See All Topics

Home / Section: Editorial cartooning

Nick Anderson still drawing after hand injury

Nick Anderson Injury
Picture above captured from video on Nick’s blog.

I had noticed that Nick Anderson’s editorial cartoons were only in black in white recently, but didn’t know why. Over on his blog, he’s posted a video on how he’s coping with a drawing-hand injury. He mentions that it will be another two weeks before the cast is removed and he can return to taking the time to do full color.

Community Comments

#1 Cindermain
@ 6:44 pm

THAT is the sign of a TRUE PROFESSIONAL.

Excellent work, truly inspiring.

And I want one of those monitors! Where did he get that? :)

#2 Wes Rand
@ 9:23 pm

The monitor looks like a Wacom Cintiq

Very cool and very expensive.

#3 Cindermain
@ 1:43 pm

Thanks Wes!

I’ll say they’re pricey (ouch).
But I suppose I COULD justify it as an acceptable business expense…

#4 Sam
@ 4:59 pm

Nick, could you tell me what is make and model of graphics tablet you are using? Thanks, Sam

#5 Cindermain
@ 8:28 pm


#6 Nick Anderson
@ 10:16 pm

I’ve been traveling and I’m just seeing this…thanks for the well-wishes Cindermain, and yes, the link that Wes posted is the make and model I use. I generally just use the monitor for cross-hatching and color, but I’m unable to press hard enough right now or do small detail work on paper so I’m doing everything with the monitor. It’s great for digital “painting” and loose line work, but doesn’t feel as natural for sketching.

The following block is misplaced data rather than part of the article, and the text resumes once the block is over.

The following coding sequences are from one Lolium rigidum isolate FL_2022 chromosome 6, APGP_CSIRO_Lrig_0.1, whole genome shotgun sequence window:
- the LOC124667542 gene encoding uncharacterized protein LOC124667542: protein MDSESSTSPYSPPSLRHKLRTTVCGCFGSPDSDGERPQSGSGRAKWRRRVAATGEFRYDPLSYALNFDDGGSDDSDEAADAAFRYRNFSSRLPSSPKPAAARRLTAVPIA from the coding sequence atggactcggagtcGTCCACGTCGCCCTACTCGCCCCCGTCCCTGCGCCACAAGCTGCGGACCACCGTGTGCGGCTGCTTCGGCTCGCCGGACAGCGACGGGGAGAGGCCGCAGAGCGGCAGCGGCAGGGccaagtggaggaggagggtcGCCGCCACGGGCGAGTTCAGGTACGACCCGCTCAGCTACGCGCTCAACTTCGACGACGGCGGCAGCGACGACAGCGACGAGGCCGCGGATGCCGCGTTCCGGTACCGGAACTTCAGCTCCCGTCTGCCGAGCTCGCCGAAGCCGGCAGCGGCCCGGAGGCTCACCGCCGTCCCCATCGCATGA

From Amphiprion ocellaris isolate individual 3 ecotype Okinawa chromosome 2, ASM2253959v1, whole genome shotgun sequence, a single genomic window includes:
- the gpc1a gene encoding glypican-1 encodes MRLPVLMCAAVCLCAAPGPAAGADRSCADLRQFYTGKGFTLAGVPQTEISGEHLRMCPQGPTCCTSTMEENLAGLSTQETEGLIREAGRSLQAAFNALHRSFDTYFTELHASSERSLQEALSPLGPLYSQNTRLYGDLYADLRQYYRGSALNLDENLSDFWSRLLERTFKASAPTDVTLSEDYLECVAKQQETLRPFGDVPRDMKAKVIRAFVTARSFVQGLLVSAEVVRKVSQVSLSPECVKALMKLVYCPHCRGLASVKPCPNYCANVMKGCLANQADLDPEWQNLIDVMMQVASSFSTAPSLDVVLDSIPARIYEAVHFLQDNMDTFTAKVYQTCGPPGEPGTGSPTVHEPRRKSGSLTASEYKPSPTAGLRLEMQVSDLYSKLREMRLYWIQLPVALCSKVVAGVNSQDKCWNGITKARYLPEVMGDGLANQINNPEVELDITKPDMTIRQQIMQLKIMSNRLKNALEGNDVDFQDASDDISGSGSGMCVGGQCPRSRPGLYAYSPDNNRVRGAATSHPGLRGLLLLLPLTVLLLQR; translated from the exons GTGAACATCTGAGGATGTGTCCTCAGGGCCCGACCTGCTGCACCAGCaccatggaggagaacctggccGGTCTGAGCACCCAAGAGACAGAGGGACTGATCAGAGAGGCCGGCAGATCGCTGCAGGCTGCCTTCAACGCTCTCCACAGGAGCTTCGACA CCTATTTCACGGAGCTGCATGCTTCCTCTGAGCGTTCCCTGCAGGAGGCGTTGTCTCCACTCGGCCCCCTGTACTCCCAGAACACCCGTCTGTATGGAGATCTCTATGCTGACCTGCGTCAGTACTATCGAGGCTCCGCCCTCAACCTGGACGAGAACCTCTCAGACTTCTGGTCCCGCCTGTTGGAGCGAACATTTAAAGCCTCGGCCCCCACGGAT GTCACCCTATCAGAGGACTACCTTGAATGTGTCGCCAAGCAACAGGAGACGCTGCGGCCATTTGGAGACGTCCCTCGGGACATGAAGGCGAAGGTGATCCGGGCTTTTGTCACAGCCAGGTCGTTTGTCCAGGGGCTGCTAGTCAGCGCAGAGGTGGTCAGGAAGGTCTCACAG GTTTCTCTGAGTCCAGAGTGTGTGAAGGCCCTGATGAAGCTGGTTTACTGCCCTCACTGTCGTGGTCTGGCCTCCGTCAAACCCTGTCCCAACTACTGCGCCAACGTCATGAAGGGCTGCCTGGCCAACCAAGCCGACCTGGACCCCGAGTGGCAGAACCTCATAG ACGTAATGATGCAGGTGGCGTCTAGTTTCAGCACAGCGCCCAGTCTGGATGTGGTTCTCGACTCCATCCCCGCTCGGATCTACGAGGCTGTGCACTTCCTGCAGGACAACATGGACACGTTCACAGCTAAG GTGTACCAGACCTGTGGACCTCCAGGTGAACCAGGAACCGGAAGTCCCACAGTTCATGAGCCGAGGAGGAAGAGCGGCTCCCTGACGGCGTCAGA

Nice rig, though…cuts coloring time significantly over using the opaque Wacom tablets…

#7 Rich
@ 9:42 pm

Thanks for sharing some techniques. Nice to see how others work with technology.

I find using a wacom tablet really very compatible with pen and paper drawing. It doesn’t take long to get used to looking at the monitor while drawing on the tablet. Also, using photoshop layers, pencil and fill tools, it’s easy to color as well. In addition, you really don’t even need to use the pressure sensitive part if you don’t mind changing your line thicknesses as needed (although the pressure sensitivity is a great feature when not recovering from injuries)!

Sorry, the comment form is closed at this time.